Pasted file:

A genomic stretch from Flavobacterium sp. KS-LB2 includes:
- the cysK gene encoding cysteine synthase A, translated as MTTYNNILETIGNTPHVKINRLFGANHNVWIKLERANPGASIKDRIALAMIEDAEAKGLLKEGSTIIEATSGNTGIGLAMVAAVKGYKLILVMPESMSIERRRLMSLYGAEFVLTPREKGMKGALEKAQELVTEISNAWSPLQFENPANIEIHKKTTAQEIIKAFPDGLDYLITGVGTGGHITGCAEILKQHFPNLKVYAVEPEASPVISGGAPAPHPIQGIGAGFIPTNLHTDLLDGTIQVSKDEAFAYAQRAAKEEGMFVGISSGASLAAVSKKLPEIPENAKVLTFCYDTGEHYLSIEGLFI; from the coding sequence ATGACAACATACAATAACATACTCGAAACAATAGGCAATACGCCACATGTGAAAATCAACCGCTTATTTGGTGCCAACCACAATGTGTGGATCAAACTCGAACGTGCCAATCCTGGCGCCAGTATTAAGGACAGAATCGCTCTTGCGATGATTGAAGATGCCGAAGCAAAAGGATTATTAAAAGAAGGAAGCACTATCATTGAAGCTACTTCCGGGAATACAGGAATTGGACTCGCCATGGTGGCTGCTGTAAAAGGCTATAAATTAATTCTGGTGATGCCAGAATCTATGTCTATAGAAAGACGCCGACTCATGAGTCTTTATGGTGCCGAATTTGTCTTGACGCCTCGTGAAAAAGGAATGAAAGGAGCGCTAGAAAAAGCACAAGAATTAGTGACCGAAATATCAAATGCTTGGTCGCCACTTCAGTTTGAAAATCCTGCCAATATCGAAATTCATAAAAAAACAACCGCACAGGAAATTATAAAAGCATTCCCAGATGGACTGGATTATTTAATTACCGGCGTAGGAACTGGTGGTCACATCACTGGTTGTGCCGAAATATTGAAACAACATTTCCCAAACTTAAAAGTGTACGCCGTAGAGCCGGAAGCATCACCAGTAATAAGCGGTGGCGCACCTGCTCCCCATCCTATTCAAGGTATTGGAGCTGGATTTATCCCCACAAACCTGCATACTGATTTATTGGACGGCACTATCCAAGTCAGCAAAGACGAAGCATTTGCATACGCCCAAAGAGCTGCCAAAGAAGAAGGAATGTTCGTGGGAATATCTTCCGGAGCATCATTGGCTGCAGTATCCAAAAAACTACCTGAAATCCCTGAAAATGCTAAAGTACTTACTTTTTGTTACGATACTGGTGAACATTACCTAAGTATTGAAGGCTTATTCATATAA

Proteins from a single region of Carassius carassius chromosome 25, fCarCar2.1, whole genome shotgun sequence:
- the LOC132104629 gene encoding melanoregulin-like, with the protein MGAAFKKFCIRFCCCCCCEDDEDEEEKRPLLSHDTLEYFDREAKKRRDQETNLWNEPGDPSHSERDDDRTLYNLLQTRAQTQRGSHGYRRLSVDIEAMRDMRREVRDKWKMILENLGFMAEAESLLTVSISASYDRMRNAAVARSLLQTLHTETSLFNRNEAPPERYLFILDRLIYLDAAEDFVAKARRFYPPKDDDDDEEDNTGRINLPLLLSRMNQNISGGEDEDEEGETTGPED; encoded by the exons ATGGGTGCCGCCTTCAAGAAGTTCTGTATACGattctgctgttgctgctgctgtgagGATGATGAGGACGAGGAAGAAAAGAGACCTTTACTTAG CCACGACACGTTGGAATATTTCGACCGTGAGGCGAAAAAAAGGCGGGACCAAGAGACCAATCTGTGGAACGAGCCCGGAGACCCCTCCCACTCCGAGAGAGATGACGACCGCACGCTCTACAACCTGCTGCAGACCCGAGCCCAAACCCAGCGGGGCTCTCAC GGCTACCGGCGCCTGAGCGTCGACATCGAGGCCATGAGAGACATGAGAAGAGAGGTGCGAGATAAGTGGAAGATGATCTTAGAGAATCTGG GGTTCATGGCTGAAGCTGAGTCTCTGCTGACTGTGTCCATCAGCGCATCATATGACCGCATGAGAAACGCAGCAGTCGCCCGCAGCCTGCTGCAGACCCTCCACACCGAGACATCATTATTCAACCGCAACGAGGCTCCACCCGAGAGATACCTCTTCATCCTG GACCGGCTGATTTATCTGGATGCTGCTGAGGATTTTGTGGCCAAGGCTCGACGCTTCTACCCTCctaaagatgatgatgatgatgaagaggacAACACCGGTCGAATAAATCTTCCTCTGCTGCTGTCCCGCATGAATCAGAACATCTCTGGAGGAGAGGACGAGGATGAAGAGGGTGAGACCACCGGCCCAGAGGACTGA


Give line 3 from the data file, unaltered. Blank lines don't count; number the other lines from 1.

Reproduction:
Proteins from a single region of Carassius carassius chromosome 25, fCarCar2.1, whole genome shotgun sequence: